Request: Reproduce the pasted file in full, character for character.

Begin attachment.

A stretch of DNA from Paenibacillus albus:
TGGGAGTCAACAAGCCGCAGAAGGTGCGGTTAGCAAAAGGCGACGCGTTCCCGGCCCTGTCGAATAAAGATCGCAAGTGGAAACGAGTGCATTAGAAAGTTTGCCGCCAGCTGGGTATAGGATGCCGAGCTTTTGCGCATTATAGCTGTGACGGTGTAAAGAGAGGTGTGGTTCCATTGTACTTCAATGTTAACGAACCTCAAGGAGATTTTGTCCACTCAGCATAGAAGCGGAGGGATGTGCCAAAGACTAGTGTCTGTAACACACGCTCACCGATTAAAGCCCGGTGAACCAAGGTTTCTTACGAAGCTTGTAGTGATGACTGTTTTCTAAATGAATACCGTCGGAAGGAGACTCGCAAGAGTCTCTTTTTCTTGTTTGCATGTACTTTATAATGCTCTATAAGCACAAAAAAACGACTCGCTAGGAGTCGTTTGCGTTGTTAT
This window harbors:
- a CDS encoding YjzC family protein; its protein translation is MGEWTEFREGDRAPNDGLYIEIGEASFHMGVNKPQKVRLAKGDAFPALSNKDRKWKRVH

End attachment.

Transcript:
A stretch of DNA from Paenibacillus albus:
TGGGAGTCAACAAGCCGCAGAAGGTGCGGTTAGCAAAAGGCGACGCGTTCCCGGCCCTGTCGAATAAAGATCGCAAGTGGAAACGAGTGCATTAGAAAGTTTGCCGCCAGCTGGGTATAGGATGCCGAGCTTTTGCGCATTATAGCTGTGACGGTGTAAAGAGAGGTGTGGTTCCATTGTACTTCAATGTTAACGAACCTCAAGGAGATTTTGTCCACTCAGCATAGAAGCGGAGGGATGTGCCAAAGACTAGTGTCTGTAACACACGCTCACCGATTAAAGCCCGGTGAACCAAGGTTTCTTACGAAGCTTGTAGTGATGACTGTTTTCTAAATGAATACCGTCGGAAGGAGACTCGCAAGAGTCTCTTTTTCTTGTTTGCATGTACTTTATAATGCTCTATAAGCACAAAAAAACGACTCGCTAGGAGTCGTTTGCGTTGTTAT
This window harbors:
- a CDS encoding YjzC family protein; its protein translation is MGEWTEFREGDRAPNDGLYIEIGEASFHMGVNKPQKVRLAKGDAFPALSNKDRKWKRVH